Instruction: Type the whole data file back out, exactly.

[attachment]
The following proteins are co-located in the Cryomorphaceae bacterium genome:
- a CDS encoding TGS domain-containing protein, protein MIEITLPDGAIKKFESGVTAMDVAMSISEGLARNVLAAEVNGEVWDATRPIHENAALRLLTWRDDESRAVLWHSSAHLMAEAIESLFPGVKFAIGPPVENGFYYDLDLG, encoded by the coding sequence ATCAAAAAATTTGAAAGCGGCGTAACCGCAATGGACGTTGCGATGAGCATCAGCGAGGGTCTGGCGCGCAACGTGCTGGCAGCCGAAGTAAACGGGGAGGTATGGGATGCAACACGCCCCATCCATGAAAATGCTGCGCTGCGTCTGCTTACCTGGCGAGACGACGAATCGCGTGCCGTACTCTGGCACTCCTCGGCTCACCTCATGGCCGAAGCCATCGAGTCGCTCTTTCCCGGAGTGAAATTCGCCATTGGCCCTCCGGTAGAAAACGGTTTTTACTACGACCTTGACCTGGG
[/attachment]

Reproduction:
The following proteins are co-located in the Cryomorphaceae bacterium genome:
- a CDS encoding TGS domain-containing protein, protein MIEITLPDGAIKKFESGVTAMDVAMSISEGLARNVLAAEVNGEVWDATRPIHENAALRLLTWRDDESRAVLWHSSAHLMAEAIESLFPGVKFAIGPPVENGFYYDLDLG, encoded by the coding sequence ATCAAAAAATTTGAAAGCGGCGTAACCGCAATGGACGTTGCGATGAGCATCAGCGAGGGTCTGGCGCGCAACGTGCTGGCAGCCGAAGTAAACGGGGAGGTATGGGATGCAACACGCCCCATCCATGAAAATGCTGCGCTGCGTCTGCTTACCTGGCGAGACGACGAATCGCGTGCCGTACTCTGGCACTCCTCGGCTCACCTCATGGCCGAAGCCATCGAGTCGCTCTTTCCCGGAGTGAAATTCGCCATTGGCCCTCCGGTAGAAAACGGTTTTTACTACGACCTTGACCTGGG